However, Mr Xi’s plan is fundamentally misguided. One flaw is that it neglects consumers. Although their spending dwarfs property and the new productive forces, it accounts for just 37% of gdp, much lower than global norms. To restore confidence amid the property slump and thereby boost consumer spending requires stimulus. To induce consumers to save less requires better social security and health care, and reforms that open up public services to all urban migrants. Mr Xi’s reluctance to embrace this reflects his austere mindset. He detests the idea of bailing out speculative property firms or giving handouts to citizens. Young people should be less pampered and willing to “eat bitterness”, he said last year.

Another flaw is that weak domestic demand means some new production will have to be exported. The world has, regrettably, moved on from the free-trading 2000s—partly because of China’s own mercantilism. America will surely block advanced imports from China, or those made by Chinese firms elsewhere. Europe is in a panic about fleets of Chinese vehicles wiping out its carmakers. Chinese officials say they can redirect exports to the global south. But if emerging countries’ industrial development is undermined by a new “China shock”, they, too, will grow wary. China accounts for 31% of global manufacturing. In a protectionist age, how much higher can that figure go?

The last flaw is Mr Xi’s unrealistic view of entrepreneurs, the dynamos of the past 30 years. Investment in politically favoured industries is soaring, but the underlying mechanism of capitalist risk-taking has been damaged. Many bosses complain of Mr Xi’s unpredictable rule-making and fear purges or even arrest. Relative stockmarket valuations are at a 25-year low; foreign firms are wary; there are signs of capital flight and tycoons emigrating. Unless entrepreneurs are unshackled, innovation will suffer and resources will be wasted.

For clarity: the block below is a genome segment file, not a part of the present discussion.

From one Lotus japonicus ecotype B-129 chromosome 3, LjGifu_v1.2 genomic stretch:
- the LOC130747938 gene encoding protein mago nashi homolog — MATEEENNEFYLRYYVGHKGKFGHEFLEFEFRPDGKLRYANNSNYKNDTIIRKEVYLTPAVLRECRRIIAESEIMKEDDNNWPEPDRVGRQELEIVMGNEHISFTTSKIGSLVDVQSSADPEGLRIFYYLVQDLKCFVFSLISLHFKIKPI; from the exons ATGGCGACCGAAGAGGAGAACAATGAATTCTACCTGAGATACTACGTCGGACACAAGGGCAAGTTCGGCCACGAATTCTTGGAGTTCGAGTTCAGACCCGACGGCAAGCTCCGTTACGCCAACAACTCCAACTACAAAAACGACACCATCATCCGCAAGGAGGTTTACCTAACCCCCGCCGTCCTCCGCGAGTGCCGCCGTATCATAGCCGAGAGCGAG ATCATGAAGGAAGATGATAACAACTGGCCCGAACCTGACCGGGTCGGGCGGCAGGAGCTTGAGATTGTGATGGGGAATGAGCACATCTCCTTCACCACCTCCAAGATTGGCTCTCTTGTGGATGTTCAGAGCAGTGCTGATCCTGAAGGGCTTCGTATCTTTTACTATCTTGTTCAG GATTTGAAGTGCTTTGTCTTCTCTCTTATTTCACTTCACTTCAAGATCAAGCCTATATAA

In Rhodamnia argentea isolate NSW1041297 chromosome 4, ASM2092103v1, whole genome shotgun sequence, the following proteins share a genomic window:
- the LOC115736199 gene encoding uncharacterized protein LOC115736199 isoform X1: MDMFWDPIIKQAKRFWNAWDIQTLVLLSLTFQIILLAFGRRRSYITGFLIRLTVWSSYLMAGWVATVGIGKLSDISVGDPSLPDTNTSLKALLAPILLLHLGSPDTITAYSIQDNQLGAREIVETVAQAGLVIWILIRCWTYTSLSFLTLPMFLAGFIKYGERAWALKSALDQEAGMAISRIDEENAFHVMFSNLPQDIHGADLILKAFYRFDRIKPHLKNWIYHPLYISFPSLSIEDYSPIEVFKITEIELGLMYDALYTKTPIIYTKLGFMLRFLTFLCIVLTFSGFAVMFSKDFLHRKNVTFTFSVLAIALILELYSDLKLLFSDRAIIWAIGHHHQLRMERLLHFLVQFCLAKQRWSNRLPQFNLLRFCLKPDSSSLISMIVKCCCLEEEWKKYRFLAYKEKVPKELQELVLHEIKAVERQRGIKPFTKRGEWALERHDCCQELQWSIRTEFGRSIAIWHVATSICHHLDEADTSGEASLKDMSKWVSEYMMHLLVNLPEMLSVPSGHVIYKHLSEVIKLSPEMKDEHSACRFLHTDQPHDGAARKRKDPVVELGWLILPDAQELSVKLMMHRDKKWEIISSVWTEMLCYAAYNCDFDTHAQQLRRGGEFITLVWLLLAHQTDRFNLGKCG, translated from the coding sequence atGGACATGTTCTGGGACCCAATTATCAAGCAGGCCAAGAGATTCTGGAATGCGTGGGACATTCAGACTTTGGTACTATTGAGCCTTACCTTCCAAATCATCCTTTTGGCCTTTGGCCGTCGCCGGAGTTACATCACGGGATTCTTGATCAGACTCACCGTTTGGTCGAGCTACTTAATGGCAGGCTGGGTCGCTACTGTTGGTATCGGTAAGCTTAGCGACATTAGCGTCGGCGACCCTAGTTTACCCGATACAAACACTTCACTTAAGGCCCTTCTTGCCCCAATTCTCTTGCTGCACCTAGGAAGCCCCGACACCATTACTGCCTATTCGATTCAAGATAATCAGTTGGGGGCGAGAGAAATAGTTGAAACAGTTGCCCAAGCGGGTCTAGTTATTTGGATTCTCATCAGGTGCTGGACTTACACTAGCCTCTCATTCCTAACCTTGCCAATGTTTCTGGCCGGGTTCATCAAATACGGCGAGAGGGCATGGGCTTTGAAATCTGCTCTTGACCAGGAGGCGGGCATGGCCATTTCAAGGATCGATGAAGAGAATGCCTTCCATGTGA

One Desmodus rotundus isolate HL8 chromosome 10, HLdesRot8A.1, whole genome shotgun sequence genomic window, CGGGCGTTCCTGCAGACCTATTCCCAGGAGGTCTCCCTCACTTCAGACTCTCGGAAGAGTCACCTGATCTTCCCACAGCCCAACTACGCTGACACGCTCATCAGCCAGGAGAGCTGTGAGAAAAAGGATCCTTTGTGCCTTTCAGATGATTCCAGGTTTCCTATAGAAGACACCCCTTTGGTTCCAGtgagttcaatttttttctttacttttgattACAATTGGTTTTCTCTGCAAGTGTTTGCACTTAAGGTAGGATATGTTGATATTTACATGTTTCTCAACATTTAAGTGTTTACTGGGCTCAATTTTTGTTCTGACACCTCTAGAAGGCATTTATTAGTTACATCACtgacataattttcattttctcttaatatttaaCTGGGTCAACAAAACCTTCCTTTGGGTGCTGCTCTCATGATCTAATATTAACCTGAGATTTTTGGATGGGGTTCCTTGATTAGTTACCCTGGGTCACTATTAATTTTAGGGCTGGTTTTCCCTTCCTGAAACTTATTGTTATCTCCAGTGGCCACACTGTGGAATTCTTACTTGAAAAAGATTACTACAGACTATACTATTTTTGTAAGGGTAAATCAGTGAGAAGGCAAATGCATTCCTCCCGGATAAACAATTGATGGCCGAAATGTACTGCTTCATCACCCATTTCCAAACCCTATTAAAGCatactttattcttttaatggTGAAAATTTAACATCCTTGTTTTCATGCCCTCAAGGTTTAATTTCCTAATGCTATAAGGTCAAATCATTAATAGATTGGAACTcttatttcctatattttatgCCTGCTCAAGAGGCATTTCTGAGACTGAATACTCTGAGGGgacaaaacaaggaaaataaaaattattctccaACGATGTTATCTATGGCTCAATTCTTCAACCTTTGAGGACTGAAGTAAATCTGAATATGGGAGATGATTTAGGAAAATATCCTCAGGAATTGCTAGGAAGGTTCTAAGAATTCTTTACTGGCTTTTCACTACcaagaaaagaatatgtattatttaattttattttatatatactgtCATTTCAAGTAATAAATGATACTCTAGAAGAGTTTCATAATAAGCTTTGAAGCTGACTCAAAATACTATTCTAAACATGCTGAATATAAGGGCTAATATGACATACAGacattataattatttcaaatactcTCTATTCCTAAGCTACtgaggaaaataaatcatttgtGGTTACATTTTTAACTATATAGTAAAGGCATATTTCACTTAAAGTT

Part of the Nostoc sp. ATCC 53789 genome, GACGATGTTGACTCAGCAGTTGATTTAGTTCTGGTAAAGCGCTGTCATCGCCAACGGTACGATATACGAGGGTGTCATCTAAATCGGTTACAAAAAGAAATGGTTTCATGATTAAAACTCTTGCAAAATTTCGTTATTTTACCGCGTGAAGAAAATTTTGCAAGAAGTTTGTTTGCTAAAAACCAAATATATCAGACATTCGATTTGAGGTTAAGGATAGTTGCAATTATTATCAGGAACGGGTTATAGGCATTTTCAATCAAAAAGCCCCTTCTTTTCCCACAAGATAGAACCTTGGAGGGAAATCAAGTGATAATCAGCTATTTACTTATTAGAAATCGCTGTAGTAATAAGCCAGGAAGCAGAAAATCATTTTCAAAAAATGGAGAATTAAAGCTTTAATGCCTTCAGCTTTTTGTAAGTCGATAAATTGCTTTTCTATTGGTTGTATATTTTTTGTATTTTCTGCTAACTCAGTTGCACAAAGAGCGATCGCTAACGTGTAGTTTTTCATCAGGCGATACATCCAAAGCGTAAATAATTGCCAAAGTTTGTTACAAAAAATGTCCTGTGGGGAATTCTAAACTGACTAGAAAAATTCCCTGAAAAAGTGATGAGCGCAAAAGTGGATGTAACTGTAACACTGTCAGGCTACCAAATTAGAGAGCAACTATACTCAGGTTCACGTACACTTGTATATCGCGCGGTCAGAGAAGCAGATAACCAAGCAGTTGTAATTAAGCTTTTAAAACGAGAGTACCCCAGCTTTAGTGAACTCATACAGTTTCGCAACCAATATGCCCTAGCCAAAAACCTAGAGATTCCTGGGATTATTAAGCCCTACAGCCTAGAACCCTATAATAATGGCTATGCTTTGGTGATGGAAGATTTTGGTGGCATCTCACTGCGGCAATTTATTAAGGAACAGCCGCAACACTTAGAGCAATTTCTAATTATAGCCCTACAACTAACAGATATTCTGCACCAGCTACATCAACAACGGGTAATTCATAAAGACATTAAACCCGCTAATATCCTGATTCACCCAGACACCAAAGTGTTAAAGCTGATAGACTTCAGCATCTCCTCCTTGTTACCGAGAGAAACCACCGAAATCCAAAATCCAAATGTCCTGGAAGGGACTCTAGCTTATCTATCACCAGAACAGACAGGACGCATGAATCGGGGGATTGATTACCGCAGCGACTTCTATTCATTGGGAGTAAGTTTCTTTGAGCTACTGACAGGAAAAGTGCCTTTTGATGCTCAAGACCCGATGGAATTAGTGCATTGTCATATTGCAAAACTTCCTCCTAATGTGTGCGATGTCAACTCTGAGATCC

China could become like Japan in the 1990s, trapped by deflation and a property crash. Worse, its lopsided growth model could wreck international trade. If so, that could ratchet geopolitical tensions even higher. America and its allies should not cheer that scenario. If China was stagnating and discontented, it could be even more bellicose than if it were thriving.

Old reductive forces

If these flaws are obvious, why doesn’t China change course? One reason is that Mr Xi is not listening. For much of the past 30 years, China has been open to outside views on economic reform. Its technocrats studied global best practice and welcomed vigorous technical debates. Under Mr Xi’s centralising rule, economic experts have been marginalised and the feedback leaders used to receive has turned into flattery. The other reason Mr Xi charges on is that national security now takes precedence over prosperity. China must be prepared for the struggle ahead with America, even if there is a price to pay. It is a profound change from the 1990s and its ill-effects will be felt in China and around the world.